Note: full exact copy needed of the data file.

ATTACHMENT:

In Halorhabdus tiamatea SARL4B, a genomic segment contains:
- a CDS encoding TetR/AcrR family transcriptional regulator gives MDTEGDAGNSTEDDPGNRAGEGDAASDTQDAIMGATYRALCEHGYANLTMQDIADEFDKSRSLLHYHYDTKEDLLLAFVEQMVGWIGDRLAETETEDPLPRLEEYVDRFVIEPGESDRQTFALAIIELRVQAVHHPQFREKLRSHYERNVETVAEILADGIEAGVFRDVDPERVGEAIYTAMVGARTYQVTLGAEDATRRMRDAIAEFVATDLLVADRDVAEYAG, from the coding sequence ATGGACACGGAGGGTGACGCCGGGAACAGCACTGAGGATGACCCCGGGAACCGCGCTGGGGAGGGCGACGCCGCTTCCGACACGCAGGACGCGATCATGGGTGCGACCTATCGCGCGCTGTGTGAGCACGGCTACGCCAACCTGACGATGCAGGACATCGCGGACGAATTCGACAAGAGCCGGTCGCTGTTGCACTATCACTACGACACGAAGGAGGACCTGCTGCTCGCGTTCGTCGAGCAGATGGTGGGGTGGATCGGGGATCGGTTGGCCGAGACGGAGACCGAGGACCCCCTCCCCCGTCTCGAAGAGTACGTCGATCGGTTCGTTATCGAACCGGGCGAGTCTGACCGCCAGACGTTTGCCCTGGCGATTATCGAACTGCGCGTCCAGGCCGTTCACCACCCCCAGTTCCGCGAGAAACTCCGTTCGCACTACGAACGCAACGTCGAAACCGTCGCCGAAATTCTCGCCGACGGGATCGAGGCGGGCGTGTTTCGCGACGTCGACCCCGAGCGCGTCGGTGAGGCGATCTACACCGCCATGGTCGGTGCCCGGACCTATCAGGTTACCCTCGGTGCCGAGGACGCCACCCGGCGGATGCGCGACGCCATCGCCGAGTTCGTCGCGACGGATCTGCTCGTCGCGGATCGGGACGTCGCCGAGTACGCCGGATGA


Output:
In Halorhabdus tiamatea SARL4B, a genomic segment contains:
- a CDS encoding TetR/AcrR family transcriptional regulator gives MDTEGDAGNSTEDDPGNRAGEGDAASDTQDAIMGATYRALCEHGYANLTMQDIADEFDKSRSLLHYHYDTKEDLLLAFVEQMVGWIGDRLAETETEDPLPRLEEYVDRFVIEPGESDRQTFALAIIELRVQAVHHPQFREKLRSHYERNVETVAEILADGIEAGVFRDVDPERVGEAIYTAMVGARTYQVTLGAEDATRRMRDAIAEFVATDLLVADRDVAEYAG, from the coding sequence ATGGACACGGAGGGTGACGCCGGGAACAGCACTGAGGATGACCCCGGGAACCGCGCTGGGGAGGGCGACGCCGCTTCCGACACGCAGGACGCGATCATGGGTGCGACCTATCGCGCGCTGTGTGAGCACGGCTACGCCAACCTGACGATGCAGGACATCGCGGACGAATTCGACAAGAGCCGGTCGCTGTTGCACTATCACTACGACACGAAGGAGGACCTGCTGCTCGCGTTCGTCGAGCAGATGGTGGGGTGGATCGGGGATCGGTTGGCCGAGACGGAGACCGAGGACCCCCTCCCCCGTCTCGAAGAGTACGTCGATCGGTTCGTTATCGAACCGGGCGAGTCTGACCGCCAGACGTTTGCCCTGGCGATTATCGAACTGCGCGTCCAGGCCGTTCACCACCCCCAGTTCCGCGAGAAACTCCGTTCGCACTACGAACGCAACGTCGAAACCGTCGCCGAAATTCTCGCCGACGGGATCGAGGCGGGCGTGTTTCGCGACGTCGACCCCGAGCGCGTCGGTGAGGCGATCTACACCGCCATGGTCGGTGCCCGGACCTATCAGGTTACCCTCGGTGCCGAGGACGCCACCCGGCGGATGCGCGACGCCATCGCCGAGTTCGTCGCGACGGATCTGCTCGTCGCGGATCGGGACGTCGCCGAGTACGCCGGATGA